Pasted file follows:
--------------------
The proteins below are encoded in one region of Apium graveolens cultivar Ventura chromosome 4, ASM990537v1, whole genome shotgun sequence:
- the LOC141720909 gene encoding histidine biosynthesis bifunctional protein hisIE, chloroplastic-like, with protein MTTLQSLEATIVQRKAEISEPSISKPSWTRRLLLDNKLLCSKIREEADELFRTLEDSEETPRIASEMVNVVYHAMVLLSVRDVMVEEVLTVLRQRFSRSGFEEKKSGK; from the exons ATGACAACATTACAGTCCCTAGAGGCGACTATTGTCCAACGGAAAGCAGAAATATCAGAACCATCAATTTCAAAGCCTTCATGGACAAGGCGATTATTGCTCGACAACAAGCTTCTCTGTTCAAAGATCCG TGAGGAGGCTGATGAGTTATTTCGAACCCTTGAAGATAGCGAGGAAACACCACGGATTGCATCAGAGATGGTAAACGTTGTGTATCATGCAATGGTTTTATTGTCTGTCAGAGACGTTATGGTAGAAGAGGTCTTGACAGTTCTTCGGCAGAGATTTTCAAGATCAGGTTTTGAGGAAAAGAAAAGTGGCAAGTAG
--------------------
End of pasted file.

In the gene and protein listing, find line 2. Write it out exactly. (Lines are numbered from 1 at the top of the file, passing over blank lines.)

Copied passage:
- the LOC141720909 gene encoding histidine biosynthesis bifunctional protein hisIE, chloroplastic-like, with protein MTTLQSLEATIVQRKAEISEPSISKPSWTRRLLLDNKLLCSKIREEADELFRTLEDSEETPRIASEMVNVVYHAMVLLSVRDVMVEEVLTVLRQRFSRSGFEEKKSGK; from the exons ATGACAACATTACAGTCCCTAGAGGCGACTATTGTCCAACGGAAAGCAGAAATATCAGAACCATCAATTTCAAAGCCTTCATGGACAAGGCGATTATTGCTCGACAACAAGCTTCTCTGTTCAAAGATCCG TGAGGAGGCTGATGAGTTATTTCGAACCCTTGAAGATAGCGAGGAAACACCACGGATTGCATCAGAGATGGTAAACGTTGTGTATCATGCAATGGTTTTATTGTCTGTCAGAGACGTTATGGTAGAAGAGGTCTTGACAGTTCTTCGGCAGAGATTTTCAAGATCAGGTTTTGAGGAAAAGAAAAGTGGCAAGTAG